I saw a recent County Council meeting on TV where they memorialized and honored my friend, nitpicker and county watchdog Glenn Mickens. (BTW, Glenn enjoyed being called a “nitpicker” and “watchdog”) I wish I had been there to testify and eulogize my pal and give my heartfelt sympathy to Glenn’s wife, Ruth.
How many people are honored and memorialized by a group they continued to hound and criticize week after week, month after month, year after year? Although Glenn was known as a county watchdog and nitpicker he was much-loved by not only his friends but his adversaries. Marj Dente said it best at the County Council meeting: “Glenn was not a nitpicker, he was a warrior!”
Glenn and I over the years exchanged 100’s of emails about politics, although on a few subjects we disagreed, such as the multi-use trail, and even the current president. Glenn never name-called and always debated in a civil manner without bullying, name-calling or character assassinations, a lost art these days.
Glenn understood freedom of speech, something we are rapidly losing in this country.
Glenn religiously ended all our frequent email correspondences in his signature style of, “Your pal, Glenn.” When I wrote him back I always signed off in the same manner. I am sure he did this with his many friends.
I first encountered Glenn on TV, like so many of you, since all Kauai County Council meetings are recorded and replayed all week on local government access TV. I once asked Glenn why he never ran for the County Council. “You’re at all the meetings anyhow, with notes, testifying?” His reply was he wouldn’t have all the freedoms he does as a private citizen to speak his mind, and that he did, like one of my favorites in nicknaming the Kauai landfill “ Mt. Trashmore!”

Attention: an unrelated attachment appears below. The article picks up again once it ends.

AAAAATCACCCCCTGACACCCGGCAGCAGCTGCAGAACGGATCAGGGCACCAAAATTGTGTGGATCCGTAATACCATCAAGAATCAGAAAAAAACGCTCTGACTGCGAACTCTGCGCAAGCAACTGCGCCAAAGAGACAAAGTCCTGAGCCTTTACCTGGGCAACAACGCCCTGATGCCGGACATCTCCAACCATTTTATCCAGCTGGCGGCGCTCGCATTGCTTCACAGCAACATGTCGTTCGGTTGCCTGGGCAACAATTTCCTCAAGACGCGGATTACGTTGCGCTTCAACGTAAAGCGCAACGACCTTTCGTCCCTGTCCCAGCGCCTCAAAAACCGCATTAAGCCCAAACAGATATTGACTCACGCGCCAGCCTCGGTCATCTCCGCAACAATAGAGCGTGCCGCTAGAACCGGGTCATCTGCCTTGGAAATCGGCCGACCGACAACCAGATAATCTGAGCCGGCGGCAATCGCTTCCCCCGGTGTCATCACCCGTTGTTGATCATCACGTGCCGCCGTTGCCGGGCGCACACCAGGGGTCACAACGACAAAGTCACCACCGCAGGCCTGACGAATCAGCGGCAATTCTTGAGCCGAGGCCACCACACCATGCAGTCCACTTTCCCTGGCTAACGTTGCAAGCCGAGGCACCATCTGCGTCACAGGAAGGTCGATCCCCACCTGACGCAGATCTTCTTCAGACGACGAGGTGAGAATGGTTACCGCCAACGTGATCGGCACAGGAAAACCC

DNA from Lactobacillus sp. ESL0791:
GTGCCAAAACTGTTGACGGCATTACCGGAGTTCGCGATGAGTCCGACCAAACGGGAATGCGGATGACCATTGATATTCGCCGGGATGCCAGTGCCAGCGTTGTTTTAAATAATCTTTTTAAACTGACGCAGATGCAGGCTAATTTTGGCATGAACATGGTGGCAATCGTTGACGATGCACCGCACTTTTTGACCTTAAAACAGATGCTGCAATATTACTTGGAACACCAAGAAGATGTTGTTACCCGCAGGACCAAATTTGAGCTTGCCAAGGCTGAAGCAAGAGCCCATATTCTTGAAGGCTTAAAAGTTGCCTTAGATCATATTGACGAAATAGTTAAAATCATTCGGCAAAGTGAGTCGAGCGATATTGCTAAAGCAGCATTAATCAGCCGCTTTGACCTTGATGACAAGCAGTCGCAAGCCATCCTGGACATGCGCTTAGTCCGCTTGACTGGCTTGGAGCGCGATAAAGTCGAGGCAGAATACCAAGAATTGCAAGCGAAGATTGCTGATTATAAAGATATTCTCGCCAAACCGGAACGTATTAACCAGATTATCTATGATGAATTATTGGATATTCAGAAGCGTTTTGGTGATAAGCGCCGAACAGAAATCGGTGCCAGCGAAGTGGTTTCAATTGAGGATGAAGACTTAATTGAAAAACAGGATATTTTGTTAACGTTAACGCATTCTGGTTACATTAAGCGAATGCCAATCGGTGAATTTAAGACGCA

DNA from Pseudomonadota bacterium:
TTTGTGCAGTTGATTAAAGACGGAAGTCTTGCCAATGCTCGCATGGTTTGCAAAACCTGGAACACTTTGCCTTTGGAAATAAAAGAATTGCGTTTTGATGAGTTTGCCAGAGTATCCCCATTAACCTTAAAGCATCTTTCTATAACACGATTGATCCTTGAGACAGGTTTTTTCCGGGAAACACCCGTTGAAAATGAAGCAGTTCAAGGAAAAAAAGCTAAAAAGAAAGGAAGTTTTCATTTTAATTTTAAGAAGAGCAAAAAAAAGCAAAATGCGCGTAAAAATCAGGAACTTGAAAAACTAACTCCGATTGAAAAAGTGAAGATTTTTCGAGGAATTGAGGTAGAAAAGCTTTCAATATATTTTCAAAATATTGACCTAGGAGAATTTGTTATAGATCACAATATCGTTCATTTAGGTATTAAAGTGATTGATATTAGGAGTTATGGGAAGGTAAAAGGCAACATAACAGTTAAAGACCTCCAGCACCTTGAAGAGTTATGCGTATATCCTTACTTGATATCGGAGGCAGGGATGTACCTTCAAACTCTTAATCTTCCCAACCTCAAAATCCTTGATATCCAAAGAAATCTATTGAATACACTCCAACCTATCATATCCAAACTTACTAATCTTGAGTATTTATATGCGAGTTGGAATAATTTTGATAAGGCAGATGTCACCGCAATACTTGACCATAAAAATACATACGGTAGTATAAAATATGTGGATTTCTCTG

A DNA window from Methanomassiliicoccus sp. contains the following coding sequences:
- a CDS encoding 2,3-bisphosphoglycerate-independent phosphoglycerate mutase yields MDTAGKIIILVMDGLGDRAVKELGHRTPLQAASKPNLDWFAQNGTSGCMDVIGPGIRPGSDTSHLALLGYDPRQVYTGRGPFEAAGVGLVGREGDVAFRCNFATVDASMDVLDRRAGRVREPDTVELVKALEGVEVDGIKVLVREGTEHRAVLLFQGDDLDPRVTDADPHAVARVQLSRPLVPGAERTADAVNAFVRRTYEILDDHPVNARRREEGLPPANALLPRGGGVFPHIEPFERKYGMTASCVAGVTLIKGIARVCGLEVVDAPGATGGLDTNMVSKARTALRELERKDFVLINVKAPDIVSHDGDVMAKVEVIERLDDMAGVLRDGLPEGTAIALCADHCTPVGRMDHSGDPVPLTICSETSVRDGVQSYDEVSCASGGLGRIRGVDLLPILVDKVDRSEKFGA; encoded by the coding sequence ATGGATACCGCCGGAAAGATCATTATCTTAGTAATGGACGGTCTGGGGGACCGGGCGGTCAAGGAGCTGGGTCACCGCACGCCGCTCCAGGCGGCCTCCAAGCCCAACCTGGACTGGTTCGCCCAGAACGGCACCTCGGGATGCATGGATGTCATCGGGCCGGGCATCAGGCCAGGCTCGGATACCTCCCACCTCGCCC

Glenn was a professional baseball player who pitched for a brief time for the Brooklyn Dodgers, and he had the privilege of knowing and playing ball with the great baseball legend Jackie Robinson, who broke the color barrier in baseball history. This may be one of the reasons Glenn was so adamant on trying to get the AJA (Americans of Japanese Ancestry) baseball league to open its doors to all races and genders. Who knows, this may happen someday.
I heard that after 23 years of testimony and using his favorite quote, “ready, fire, aim,” that the county was laying out asphalt improperly, they finally corrected their actions from Glenn’s continued, patient efforts.
Heaven now has Glenn to be their watchdog, not that heaven needs a watchdog. Now there’s something for a civil debate.
Glenn was truly a warrior, but most importantly, to me and so many others, he was a true friend and ‘pal.’
James “Kimo” Rosen lives in Kapaa with his dog, Ivanka Obama, and blogs as a hobby at www.dakinetalk.blogspot.com.